Friday, May 25, 2012

Brain box

This is a sober consideration of how to cope with AI that is smarter than us (pdf). The good news in the paper is that "in the space of possible motivations, likely a very small fraction is compatible with coexistence with humans". That's a relief.But as it does point out anyone creating a super-smart AI had better ensure that valuing humans is built in or we'll be seen as obstacles or tools for its own growth.

So, how do we solve this problem? Put it in a box - an actual, physically discrete box. Put an on/off switch on it. Don't connect it to the net. Limit its input. I think there might be flaws with this approach. If it is super-smart then it might well be able to conceive of ways to escape that our puny brains are not capable of preparing against.

The paper does trot through some of these and worries that if our precautions are ill thought out then we may be preparing for catastrophe. And, it wryly notes, AI designers will most likely neglect security. The race to make an absurdly powerful AI may also make researchers cut corners and let the mad artificial brain loose without putting on a bridle.

Putting the brain in a box limits the potential for catastrophe, argue the authors. Experiments, with a human playing the role of the smart AI, have shown that people can outwit people (it happens to prison warders all the time) so a smart AI would have no problem. The paper does go through all kinds of defences that we can mount but it does have the air of desperation about it. I have the suspicion that we'll be always outnumbered, always outgunned.

Thursday, May 24, 2012

Tiny horror

Just to underscore my continuing obsession with all things cthulhic I have found a wasp called Nanocthulhu lovecrafti on WaspWeb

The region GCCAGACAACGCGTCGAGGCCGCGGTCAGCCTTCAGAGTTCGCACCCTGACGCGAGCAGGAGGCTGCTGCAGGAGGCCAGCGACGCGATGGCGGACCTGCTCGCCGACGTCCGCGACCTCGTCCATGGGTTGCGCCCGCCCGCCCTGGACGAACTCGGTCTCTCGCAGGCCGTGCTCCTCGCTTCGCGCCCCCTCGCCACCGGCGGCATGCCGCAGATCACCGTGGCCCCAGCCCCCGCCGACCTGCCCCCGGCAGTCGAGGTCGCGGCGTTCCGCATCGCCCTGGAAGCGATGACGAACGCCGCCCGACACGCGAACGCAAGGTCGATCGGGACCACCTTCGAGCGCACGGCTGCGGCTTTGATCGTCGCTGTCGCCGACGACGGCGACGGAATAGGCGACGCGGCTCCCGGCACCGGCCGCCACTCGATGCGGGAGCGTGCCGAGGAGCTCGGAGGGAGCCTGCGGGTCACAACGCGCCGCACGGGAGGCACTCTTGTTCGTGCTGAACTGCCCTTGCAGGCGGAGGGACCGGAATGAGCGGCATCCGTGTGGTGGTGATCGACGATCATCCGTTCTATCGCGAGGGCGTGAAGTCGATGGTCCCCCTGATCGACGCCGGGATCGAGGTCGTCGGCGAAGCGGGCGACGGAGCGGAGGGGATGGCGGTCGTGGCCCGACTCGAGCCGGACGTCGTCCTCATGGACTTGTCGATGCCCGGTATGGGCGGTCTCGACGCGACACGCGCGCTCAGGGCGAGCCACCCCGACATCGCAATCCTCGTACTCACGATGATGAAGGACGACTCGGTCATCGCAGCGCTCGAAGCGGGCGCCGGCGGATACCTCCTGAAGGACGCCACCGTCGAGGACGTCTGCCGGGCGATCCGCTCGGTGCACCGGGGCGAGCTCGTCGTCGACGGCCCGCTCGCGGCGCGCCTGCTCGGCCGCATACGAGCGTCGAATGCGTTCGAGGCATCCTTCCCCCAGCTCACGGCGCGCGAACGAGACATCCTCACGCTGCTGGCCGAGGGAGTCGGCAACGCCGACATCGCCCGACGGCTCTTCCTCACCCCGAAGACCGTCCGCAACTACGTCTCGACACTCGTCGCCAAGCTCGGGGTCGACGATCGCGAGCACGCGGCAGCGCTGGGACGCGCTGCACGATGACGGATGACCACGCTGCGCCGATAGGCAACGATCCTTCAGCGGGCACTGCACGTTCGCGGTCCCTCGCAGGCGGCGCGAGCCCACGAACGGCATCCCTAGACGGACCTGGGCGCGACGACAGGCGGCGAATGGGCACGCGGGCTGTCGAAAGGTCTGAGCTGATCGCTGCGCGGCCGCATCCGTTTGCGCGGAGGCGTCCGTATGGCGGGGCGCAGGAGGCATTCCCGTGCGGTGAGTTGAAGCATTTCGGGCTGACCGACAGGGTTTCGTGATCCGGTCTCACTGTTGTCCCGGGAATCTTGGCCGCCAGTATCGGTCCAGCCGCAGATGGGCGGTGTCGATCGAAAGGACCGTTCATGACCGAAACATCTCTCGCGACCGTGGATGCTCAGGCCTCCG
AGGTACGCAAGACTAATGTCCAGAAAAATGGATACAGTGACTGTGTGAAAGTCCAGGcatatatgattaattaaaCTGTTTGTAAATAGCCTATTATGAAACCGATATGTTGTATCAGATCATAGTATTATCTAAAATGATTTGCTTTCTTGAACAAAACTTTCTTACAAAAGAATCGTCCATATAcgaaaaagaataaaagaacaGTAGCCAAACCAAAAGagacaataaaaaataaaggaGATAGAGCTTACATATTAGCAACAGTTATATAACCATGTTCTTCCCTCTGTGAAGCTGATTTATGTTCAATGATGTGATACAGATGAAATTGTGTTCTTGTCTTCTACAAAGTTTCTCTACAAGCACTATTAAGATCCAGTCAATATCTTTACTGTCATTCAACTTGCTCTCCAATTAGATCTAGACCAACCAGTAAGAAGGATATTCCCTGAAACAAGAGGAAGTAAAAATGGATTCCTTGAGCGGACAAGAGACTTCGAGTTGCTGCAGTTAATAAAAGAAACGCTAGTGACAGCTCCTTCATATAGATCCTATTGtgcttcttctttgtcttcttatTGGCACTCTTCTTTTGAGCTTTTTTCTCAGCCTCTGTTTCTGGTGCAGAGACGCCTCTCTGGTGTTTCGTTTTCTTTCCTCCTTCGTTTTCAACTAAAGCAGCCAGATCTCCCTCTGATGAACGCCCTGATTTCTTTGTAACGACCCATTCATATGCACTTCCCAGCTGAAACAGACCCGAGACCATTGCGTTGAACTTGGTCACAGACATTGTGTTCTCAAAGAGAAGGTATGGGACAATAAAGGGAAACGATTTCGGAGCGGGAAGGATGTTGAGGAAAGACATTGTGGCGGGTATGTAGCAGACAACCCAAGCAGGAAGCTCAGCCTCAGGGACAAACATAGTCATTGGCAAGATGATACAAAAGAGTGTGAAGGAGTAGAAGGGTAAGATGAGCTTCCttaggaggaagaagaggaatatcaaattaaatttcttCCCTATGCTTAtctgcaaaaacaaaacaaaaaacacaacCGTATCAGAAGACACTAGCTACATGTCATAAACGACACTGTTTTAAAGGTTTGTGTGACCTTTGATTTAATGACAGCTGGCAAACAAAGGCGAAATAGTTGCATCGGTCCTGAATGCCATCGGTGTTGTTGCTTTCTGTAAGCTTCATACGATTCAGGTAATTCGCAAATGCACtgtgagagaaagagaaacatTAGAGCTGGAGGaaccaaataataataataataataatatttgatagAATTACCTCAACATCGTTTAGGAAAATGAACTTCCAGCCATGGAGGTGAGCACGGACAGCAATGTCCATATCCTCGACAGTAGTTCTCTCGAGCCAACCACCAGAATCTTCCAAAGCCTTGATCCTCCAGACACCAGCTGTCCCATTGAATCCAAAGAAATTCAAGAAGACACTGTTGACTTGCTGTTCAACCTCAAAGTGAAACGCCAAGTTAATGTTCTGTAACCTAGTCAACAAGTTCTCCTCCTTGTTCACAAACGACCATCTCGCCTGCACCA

I love the way the description of this tiny wasp references Lovecraft and explains the connection - the clypeal fuscina (the three-pronged plate on the front of its head) apparently resembles the "pulpy, tentacled head" of Cthulhu. Up close it does look pretty freaking nightmarish. 

WaspWeb also notes, rather drily, that the pronunciation of Cthulu is controversial. Mr Buffington must be something of a Lovecraft scholar given the sources he quotes or he just has really bad dreams.

I know of some links between the Cthulhu mythos and insects and this claims that Al Azif is the derived from the sound made by nocturnal insects. All of them? Hmm.

Thanks to the wonderful Curiosities of Biological Taxonomy there is another one. A spider called Pimoa cthulhu Hormiga. I've now seen pictures of it and, yes, it is likely to induce gibbering insanity.

According to that list Lovecraft is not well represented when it comes to naming critters or their constituent parts. Tolkien, Pratchett and Nabokov have him beat.

Monday, May 21, 2012

Here is the news

A fantastic collection of Broadside Ballads, 2,300 of them, which were the equivalent of TV and radio news programmes in the 19th century. Sung or raed on street corners, in markets and yards they were the way that the poor and working folks heard about the news of the day. I could, and probably will, spend endless hours rifling through these. Some worth checking out...
The Earthquake Did Not Arrive
The Happy Couple
The Extraordinary Life and Death of Mary Anne Pierce
Oh, and there are lots more of them. Welsh ballads can be found here and the Bodleian's collection can be found here. There's fricking thousands of them. A good list of links to get at them all can be found here.

Friday, May 18, 2012

God above